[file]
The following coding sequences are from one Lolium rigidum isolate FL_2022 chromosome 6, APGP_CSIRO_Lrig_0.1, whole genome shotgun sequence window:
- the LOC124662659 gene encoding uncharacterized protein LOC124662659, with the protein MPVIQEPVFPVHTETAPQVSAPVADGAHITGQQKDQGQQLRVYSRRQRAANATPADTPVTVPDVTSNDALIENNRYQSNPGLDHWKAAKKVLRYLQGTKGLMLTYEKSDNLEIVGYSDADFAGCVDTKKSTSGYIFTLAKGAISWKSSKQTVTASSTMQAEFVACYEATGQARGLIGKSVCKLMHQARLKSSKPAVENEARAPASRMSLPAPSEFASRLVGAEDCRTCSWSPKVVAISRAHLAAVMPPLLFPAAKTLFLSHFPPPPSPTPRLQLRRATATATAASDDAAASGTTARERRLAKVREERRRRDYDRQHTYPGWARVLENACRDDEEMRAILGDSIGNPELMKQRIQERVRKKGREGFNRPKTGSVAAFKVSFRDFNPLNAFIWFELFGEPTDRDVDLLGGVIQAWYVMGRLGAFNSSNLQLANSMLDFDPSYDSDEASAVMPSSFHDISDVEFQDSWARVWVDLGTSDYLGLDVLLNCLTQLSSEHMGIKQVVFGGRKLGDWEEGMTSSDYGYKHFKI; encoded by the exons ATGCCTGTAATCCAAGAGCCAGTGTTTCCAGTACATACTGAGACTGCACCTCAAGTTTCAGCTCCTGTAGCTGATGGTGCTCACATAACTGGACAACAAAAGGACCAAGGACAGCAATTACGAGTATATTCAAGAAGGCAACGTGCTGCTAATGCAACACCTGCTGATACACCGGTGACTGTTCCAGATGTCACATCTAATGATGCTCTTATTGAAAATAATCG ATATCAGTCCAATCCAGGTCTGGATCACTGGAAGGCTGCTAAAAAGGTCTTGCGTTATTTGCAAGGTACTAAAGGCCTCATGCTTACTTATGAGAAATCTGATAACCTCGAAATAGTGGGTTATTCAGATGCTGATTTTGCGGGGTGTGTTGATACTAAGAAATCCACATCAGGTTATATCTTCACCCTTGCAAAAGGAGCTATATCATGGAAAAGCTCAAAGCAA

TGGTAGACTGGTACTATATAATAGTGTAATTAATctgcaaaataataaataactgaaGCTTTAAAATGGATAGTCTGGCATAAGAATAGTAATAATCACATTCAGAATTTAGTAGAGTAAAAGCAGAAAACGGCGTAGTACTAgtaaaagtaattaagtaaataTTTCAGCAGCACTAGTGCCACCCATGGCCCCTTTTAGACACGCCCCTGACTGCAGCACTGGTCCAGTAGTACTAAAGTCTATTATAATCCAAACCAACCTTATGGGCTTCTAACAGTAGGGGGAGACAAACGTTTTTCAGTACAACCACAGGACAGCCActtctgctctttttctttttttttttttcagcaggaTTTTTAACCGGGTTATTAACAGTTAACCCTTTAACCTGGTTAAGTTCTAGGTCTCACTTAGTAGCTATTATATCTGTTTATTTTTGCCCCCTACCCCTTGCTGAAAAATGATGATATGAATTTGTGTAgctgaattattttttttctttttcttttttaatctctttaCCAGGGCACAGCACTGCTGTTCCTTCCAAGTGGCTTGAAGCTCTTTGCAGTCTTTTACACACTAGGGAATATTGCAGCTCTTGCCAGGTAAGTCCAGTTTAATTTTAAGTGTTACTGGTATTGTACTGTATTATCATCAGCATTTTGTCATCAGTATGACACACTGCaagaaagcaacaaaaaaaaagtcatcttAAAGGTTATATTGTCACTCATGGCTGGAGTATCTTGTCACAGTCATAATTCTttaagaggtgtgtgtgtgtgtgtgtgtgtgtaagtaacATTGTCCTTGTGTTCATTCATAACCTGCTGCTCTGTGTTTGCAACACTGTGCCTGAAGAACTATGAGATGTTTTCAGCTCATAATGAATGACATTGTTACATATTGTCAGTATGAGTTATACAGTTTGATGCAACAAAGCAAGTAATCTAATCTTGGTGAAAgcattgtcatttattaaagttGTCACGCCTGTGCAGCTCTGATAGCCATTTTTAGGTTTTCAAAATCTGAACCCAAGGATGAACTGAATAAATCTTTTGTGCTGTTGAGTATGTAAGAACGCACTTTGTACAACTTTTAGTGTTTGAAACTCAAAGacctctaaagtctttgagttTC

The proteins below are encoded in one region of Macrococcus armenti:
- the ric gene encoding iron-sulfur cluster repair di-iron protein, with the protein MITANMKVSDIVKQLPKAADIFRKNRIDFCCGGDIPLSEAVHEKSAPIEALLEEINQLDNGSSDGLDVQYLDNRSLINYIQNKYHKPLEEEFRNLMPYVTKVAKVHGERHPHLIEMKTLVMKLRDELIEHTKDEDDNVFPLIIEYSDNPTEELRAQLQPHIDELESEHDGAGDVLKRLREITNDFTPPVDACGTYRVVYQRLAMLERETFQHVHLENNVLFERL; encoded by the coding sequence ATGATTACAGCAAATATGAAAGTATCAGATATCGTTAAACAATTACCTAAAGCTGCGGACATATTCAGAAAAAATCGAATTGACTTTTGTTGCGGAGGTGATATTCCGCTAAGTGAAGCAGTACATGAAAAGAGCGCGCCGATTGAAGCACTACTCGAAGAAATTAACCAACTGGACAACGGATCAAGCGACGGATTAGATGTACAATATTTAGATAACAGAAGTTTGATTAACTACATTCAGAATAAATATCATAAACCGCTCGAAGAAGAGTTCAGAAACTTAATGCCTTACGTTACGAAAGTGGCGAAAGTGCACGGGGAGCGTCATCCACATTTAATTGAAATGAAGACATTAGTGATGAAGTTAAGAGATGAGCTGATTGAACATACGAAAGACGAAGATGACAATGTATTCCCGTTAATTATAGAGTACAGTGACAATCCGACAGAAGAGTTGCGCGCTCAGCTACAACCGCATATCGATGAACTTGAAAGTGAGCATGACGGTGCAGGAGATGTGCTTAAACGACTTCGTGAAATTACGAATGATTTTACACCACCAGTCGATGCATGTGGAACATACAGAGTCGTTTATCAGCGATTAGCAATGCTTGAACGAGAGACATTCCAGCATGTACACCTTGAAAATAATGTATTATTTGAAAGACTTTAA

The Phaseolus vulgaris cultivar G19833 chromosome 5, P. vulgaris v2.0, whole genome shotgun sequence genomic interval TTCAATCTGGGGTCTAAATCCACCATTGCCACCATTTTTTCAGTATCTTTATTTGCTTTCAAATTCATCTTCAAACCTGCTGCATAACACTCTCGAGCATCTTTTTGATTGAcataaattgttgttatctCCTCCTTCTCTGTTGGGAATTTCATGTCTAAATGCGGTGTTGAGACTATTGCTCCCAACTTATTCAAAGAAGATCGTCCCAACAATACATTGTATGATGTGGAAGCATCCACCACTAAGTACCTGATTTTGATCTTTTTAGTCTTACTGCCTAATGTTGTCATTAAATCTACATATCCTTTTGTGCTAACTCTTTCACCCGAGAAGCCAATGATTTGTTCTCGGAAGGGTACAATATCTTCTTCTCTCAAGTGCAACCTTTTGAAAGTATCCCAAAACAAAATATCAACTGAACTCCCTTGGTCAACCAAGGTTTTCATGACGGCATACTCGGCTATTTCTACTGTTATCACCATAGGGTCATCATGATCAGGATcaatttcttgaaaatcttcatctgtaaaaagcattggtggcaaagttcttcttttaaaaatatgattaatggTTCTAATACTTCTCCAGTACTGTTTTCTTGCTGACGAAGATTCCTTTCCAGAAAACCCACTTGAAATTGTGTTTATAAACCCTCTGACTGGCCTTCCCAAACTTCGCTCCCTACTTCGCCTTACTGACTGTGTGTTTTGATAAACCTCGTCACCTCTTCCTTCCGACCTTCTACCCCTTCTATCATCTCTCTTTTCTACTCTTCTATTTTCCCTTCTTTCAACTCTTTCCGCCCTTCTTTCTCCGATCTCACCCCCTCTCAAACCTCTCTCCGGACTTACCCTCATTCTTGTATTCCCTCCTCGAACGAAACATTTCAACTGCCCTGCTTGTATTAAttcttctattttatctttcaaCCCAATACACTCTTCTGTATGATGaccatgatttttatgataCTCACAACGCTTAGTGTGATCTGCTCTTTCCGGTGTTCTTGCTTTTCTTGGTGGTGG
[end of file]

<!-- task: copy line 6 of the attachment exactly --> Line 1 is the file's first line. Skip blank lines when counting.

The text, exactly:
The Phaseolus vulgaris cultivar G19833 chromosome 5, P. vulgaris v2.0, whole genome shotgun sequence genomic interval TTCAATCTGGGGTCTAAATCCACCATTGCCACCATTTTTTCAGTATCTTTATTTGCTTTCAAATTCATCTTCAAACCTGCTGCATAACACTCTCGAGCATCTTTTTGATTGAcataaattgttgttatctCCTCCTTCTCTGTTGGGAATTTCATGTCTAAATGCGGTGTTGAGACTATTGCTCCCAACTTATTCAAAGAAGATCGTCCCAACAATACATTGTATGATGTGGAAGCATCCACCACTAAGTACCTGATTTTGATCTTTTTAGTCTTACTGCCTAATGTTGTCATTAAATCTACATATCCTTTTGTGCTAACTCTTTCACCCGAGAAGCCAATGATTTGTTCTCGGAAGGGTACAATATCTTCTTCTCTCAAGTGCAACCTTTTGAAAGTATCCCAAAACAAAATATCAACTGAACTCCCTTGGTCAACCAAGGTTTTCATGACGGCATACTCGGCTATTTCTACTGTTATCACCATAGGGTCATCATGATCAGGATcaatttcttgaaaatcttcatctgtaaaaagcattggtggcaaagttcttcttttaaaaatatgattaatggTTCTAATACTTCTCCAGTACTGTTTTCTTGCTGACGAAGATTCCTTTCCAGAAAACCCACTTGAAATTGTGTTTATAAACCCTCTGACTGGCCTTCCCAAACTTCGCTCCCTACTTCGCCTTACTGACTGTGTGTTTTGATAAACCTCGTCACCTCTTCCTTCCGACCTTCTACCCCTTCTATCATCTCTCTTTTCTACTCTTCTATTTTCCCTTCTTTCAACTCTTTCCGCCCTTCTTTCTCCGATCTCACCCCCTCTCAAACCTCTCTCCGGACTTACCCTCATTCTTGTATTCCCTCCTCGAACGAAACATTTCAACTGCCCTGCTTGTATTAAttcttctattttatctttcaaCCCAATACACTCTTCTGTATGATGaccatgatttttatgataCTCACAACGCTTAGTGTGATCTGCTCTTTCCGGTGTTCTTGCTTTTCTTGGTGGTGG